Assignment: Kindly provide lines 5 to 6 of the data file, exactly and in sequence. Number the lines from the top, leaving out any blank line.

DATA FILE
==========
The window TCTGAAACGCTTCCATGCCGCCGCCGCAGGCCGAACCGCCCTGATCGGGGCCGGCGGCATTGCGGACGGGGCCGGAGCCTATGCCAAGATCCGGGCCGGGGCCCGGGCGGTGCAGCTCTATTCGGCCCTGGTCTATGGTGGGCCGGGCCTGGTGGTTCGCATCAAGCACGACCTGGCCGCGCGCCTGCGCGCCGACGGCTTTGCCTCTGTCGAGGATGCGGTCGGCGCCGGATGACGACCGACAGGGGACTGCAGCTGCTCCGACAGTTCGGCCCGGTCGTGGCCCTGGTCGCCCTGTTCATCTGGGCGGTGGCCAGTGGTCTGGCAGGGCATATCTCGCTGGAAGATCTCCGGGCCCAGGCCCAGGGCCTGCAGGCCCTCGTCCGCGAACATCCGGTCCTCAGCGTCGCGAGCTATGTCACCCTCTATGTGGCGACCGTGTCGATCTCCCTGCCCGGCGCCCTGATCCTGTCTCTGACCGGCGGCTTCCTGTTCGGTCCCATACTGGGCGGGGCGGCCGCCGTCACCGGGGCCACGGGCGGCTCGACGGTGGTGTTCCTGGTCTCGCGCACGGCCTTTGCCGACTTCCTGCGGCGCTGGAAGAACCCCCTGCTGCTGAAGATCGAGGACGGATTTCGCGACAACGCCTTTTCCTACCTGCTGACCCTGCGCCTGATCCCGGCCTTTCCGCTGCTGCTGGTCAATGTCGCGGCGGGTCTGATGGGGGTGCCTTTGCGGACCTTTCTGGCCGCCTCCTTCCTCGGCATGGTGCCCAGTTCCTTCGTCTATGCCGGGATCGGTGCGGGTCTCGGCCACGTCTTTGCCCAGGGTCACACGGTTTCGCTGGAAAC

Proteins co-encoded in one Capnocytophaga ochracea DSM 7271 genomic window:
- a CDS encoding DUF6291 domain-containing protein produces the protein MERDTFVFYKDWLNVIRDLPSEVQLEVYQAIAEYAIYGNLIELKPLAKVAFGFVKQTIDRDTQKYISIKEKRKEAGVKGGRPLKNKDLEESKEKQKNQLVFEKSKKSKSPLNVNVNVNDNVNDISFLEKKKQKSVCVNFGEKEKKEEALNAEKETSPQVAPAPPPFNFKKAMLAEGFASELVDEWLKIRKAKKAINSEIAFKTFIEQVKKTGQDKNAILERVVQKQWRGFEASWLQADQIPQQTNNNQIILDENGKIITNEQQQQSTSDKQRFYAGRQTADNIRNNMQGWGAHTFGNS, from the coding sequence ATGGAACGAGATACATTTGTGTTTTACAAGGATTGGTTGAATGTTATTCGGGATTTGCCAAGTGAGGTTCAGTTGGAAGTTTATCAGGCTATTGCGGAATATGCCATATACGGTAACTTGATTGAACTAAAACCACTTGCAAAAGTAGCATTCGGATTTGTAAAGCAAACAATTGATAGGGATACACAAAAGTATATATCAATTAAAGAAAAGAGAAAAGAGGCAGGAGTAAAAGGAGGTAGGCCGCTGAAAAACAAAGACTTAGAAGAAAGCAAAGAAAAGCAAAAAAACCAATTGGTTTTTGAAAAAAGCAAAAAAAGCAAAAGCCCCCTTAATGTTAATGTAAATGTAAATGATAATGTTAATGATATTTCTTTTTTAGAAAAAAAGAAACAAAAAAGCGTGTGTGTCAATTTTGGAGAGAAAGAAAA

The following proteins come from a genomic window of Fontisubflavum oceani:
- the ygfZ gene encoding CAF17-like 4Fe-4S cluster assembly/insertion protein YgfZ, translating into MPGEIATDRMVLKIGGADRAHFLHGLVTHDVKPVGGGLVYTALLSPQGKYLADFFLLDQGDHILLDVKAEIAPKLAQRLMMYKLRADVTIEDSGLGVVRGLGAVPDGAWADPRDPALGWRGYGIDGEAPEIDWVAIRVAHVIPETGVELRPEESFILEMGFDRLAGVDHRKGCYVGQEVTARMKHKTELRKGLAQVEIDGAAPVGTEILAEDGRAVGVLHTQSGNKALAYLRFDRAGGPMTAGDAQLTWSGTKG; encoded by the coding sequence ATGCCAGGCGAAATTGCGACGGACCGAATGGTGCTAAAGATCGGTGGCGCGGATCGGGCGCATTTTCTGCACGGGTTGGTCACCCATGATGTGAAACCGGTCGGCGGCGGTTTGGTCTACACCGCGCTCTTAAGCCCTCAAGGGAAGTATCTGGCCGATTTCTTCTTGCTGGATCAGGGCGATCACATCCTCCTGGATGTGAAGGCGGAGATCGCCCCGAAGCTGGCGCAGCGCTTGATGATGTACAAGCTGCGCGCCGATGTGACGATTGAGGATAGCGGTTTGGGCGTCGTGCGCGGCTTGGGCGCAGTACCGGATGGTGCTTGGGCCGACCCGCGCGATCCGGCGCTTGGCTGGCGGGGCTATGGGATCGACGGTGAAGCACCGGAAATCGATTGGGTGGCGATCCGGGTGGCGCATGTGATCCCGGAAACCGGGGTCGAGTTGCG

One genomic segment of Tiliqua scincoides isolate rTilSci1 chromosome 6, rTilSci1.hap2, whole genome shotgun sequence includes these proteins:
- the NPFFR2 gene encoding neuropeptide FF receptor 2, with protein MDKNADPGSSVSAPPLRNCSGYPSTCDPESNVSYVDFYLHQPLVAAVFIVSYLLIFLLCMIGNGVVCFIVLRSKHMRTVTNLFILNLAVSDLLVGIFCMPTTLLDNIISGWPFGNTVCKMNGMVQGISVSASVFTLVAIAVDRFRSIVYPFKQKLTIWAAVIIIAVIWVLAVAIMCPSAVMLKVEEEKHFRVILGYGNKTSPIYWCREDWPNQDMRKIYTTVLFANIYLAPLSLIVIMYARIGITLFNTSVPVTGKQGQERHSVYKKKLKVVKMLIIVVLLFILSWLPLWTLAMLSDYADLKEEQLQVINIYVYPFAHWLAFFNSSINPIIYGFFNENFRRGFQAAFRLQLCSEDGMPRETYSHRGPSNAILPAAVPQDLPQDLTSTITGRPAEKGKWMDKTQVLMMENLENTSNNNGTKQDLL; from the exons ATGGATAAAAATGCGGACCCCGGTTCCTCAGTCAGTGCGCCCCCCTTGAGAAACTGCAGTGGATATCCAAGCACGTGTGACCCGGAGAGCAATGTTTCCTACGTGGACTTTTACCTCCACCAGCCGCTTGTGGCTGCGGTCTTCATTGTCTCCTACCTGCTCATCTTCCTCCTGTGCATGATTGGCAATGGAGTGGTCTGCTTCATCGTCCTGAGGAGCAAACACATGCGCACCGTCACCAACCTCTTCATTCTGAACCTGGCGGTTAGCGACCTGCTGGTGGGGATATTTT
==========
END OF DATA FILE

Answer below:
- the ygfZ gene encoding CAF17-like 4Fe-4S cluster assembly/insertion protein YgfZ, translating into MPGEIATDRMVLKIGGADRAHFLHGLVTHDVKPVGGGLVYTALLSPQGKYLADFFLLDQGDHILLDVKAEIAPKLAQRLMMYKLRADVTIEDSGLGVVRGLGAVPDGAWADPRDPALGWRGYGIDGEAPEIDWVAIRVAHVIPETGVELRPEESFILEMGFDRLAGVDHRKGCYVGQEVTARMKHKTELRKGLAQVEIDGAAPVGTEILAEDGRAVGVLHTQSGNKALAYLRFDRAGGPMTAGDAQLTWSGTKG; encoded by the coding sequence ATGCCAGGCGAAATTGCGACGGACCGAATGGTGCTAAAGATCGGTGGCGCGGATCGGGCGCATTTTCTGCACGGGTTGGTCACCCATGATGTGAAACCGGTCGGCGGCGGTTTGGTCTACACCGCGCTCTTAAGCCCTCAAGGGAAGTATCTGGCCGATTTCTTCTTGCTGGATCAGGGCGATCACATCCTCCTGGATGTGAAGGCGGAGATCGCCCCGAAGCTGGCGCAGCGCTTGATGATGTACAAGCTGCGCGCCGATGTGACGATTGAGGATAGCGGTTTGGGCGTCGTGCGCGGCTTGGGCGCAGTACCGGATGGTGCTTGGGCCGACCCGCGCGATCCGGCGCTTGGCTGGCGGGGCTATGGGATCGACGGTGAAGCACCGGAAATCGATTGGGTGGCGATCCGGGTGGCGCATGTGATCCCGGAAACCGGGGTCGAGTTGCG

One genomic segment of Tiliqua scincoides isolate rTilSci1 chromosome 6, rTilSci1.hap2, whole genome shotgun sequence includes these proteins: